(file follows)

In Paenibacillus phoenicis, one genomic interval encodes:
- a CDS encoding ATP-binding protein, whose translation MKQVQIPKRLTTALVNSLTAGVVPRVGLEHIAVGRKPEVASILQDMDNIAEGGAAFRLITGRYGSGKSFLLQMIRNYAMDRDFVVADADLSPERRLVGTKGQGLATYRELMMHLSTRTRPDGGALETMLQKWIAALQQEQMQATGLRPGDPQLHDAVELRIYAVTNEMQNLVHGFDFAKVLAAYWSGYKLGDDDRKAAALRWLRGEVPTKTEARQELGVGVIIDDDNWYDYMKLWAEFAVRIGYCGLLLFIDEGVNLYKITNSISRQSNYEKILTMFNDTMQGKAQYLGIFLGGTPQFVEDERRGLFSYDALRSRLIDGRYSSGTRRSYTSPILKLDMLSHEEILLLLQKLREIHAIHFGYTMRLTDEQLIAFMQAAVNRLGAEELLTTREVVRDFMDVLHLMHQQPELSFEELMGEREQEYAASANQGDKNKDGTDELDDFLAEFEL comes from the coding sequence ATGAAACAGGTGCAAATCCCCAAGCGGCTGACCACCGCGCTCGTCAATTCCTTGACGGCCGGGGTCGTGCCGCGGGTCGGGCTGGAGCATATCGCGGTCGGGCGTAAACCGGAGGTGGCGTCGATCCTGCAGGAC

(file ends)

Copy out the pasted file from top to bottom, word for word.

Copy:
In Paenibacillus phoenicis, one genomic interval encodes:
- a CDS encoding ATP-binding protein, whose translation MKQVQIPKRLTTALVNSLTAGVVPRVGLEHIAVGRKPEVASILQDMDNIAEGGAAFRLITGRYGSGKSFLLQMIRNYAMDRDFVVADADLSPERRLVGTKGQGLATYRELMMHLSTRTRPDGGALETMLQKWIAALQQEQMQATGLRPGDPQLHDAVELRIYAVTNEMQNLVHGFDFAKVLAAYWSGYKLGDDDRKAAALRWLRGEVPTKTEARQELGVGVIIDDDNWYDYMKLWAEFAVRIGYCGLLLFIDEGVNLYKITNSISRQSNYEKILTMFNDTMQGKAQYLGIFLGGTPQFVEDERRGLFSYDALRSRLIDGRYSSGTRRSYTSPILKLDMLSHEEILLLLQKLREIHAIHFGYTMRLTDEQLIAFMQAAVNRLGAEELLTTREVVRDFMDVLHLMHQQPELSFEELMGEREQEYAASANQGDKNKDGTDELDDFLAEFEL comes from the coding sequence ATGAAACAGGTGCAAATCCCCAAGCGGCTGACCACCGCGCTCGTCAATTCCTTGACGGCCGGGGTCGTGCCGCGGGTCGGGCTGGAGCATATCGCGGTCGGGCGTAAACCGGAGGTGGCGTCGATCCTGCAGGAC